I recently attended a children’s birthday party where the mother had cleverly (and perhaps bravely) created a warm-up game based on the popular “Who Am I?” game. It is essentially a guessing game where players use yes or no questions to guess the identity of a famous person. The children all lined up to receive their party hat with the name of a friend placed on it. Each child had to ask questions of others to be able to identify the person on their hat. The one rule was that they weren’t to ask any questions related to physical appearance. Quite challenging, I thought, for eight-year-olds but what struck me was how quickly the children were able to determine ‘who they were’, by using some pretty sophisticated questioning related to traits, quirks, and preferences.
As we are confronted with constant system change, technological and political developments, mass-migration, shifts in workplace expectations (“Should I be a specialist? A generalist? Or the new specialist-generalist?”), impacts of business liquidations, mergers, restructuring and retrenching; our understanding of who we are becomes more complex. Furthermore, what happens when people doubt their career decisions, or just want a change, or are faced with losing their job, their role or business, which has formed a major part of their identity? “Who am I if I am no longer a …?”. For some, considering this question might feel like an ideal opportunity to reinvent themselves, while others might be totally at a loss for what comes next. Either way, they’ve got to know who they are to figure out where they’re going… or, indeed, who they could become.
Career journeys unfold
How simple life would be if we could just put our name on a hat and get others to work out who we are! As I consider this as a career practitioner looking back on my own career journey unfurling, I realise there were key moments where I too questioned my identity: as a young person finding my way through those awkward years as a teenager coupled with a complicated upbringing; as a student teacher finding my own voice; as a new-New Zealander proving my worth as a teacher in a new country, and later, as I went through my own career pivot, as I left teaching and reflected on “if I am not a teacher, then who am I?” Although my career identity as a teacher was very much part of who I understood myself to be, it was an exciting shift into the world of industry training. Further on, as a new mother I questioned how I balance family and career. More questions surfaced as I left the relative security of full-time employment for the precarious world of contracting while undertaking post-graduate study; and then finally into private practice, and now as one of the founding Executive Directors of The Career Development Company.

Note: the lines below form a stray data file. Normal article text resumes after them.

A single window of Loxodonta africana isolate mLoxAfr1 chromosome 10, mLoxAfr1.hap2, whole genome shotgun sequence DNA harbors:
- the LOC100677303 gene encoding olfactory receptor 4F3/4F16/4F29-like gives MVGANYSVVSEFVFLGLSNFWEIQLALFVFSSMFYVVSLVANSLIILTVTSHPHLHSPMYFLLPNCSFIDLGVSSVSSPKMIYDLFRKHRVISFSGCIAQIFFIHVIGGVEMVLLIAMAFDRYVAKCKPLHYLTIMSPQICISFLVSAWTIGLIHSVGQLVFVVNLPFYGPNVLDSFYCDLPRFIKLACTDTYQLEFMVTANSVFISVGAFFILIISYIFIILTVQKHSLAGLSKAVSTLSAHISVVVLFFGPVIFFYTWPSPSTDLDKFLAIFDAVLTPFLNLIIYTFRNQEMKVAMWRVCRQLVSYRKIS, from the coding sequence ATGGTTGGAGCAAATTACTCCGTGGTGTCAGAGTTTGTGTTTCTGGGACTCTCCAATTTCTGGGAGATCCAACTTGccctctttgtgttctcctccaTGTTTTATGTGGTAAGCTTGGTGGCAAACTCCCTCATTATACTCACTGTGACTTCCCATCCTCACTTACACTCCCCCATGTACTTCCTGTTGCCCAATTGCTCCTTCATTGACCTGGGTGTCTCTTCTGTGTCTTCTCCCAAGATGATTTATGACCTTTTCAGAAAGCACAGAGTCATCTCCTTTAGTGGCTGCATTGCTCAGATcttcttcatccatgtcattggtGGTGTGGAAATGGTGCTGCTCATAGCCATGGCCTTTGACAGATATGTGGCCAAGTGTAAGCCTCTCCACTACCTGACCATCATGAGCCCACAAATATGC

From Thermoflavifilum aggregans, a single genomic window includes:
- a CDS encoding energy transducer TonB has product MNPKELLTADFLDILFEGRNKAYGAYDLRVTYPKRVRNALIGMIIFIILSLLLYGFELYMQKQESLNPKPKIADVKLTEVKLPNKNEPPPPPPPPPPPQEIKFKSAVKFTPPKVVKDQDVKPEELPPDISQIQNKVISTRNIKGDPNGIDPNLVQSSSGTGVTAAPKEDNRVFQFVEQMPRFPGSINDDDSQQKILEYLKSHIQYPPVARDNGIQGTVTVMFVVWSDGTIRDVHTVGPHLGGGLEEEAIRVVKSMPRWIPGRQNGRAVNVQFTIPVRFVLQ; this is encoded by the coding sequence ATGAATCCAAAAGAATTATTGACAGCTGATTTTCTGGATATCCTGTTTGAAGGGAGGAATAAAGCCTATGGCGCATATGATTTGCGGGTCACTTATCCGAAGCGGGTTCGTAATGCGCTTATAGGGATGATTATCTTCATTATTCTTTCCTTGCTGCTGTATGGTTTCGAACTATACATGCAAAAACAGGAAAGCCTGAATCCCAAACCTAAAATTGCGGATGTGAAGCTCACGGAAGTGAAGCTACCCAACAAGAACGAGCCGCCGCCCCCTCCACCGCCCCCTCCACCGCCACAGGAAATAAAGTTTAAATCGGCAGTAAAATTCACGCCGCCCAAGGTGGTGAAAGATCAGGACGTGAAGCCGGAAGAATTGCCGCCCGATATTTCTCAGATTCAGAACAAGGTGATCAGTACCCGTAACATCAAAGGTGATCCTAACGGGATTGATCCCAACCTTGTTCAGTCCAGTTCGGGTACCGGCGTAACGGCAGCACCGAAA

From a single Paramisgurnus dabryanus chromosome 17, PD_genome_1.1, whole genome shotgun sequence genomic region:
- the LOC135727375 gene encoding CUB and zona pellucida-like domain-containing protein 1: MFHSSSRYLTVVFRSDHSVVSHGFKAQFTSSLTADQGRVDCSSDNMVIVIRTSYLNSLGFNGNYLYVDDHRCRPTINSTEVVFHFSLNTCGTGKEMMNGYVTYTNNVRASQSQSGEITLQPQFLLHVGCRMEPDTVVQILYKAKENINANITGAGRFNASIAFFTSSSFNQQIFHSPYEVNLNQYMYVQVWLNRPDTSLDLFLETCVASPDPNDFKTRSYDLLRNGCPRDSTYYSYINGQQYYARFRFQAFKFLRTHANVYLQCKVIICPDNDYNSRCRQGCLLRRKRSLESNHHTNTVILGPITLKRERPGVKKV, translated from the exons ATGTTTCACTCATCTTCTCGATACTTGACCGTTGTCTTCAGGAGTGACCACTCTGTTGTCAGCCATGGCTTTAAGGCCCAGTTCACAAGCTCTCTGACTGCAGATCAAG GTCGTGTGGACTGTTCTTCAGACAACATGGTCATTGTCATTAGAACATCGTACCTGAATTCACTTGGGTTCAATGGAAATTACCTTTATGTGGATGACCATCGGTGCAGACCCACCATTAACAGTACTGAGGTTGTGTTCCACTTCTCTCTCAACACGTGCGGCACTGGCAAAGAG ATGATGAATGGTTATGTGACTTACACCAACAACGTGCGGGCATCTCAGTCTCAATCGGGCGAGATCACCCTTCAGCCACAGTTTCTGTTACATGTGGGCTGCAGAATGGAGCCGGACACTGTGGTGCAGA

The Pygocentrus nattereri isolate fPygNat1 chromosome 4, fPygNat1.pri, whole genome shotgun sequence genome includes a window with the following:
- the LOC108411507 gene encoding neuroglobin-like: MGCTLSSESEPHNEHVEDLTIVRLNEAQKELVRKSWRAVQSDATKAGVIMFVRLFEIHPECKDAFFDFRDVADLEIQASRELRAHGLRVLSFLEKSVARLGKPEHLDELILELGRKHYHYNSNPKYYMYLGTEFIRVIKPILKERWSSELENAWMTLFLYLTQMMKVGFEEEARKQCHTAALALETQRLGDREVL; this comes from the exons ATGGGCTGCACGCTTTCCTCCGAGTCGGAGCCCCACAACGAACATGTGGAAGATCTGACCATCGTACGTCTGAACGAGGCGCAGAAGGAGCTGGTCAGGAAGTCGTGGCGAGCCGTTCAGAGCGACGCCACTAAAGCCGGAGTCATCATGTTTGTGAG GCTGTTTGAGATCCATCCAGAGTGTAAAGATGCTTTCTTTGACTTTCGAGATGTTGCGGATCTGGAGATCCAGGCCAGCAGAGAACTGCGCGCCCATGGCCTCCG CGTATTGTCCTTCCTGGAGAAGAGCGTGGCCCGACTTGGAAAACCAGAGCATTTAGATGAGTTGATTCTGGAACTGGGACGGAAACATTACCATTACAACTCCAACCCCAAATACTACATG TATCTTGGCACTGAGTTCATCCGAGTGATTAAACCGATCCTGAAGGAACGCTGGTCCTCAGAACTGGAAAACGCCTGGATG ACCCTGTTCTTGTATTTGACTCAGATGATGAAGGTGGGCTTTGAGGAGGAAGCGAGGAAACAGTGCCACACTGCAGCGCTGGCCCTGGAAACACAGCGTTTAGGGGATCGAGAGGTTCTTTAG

A key theme weaving through my own journey is change. Not necessarily change in who I am innately, but rather an awareness of who I am as I respond within those dynamic contexts. Ultimately, we all learn more about ourselves as we experience change – sometimes this learning is subliminal rather than overt; and it is often only when this is reflected back to us through dialogue, that we can better understand who we are and who we could become. Dialogue helps challenge our assumptions, concepts and identities (of career and self), and requires us to feel, observe, talk about and reflect on our experiences and in-so-doing reframe our experiences so we can navigate career more responsively and meaningfully.
The RECI TM process
Career practitioners at The CDC use this constructivist, dialogical approach within a carefully constructed framework to help clients reflect first and foremost on who they are, so that they are able to explore opportunities, and create and activate meaningful strategies in times of change. Check us out on www.thecdc.nz and email us: firstname.lastname@example.org.
Amanda Smidt is an Executive Director at The Career Development Company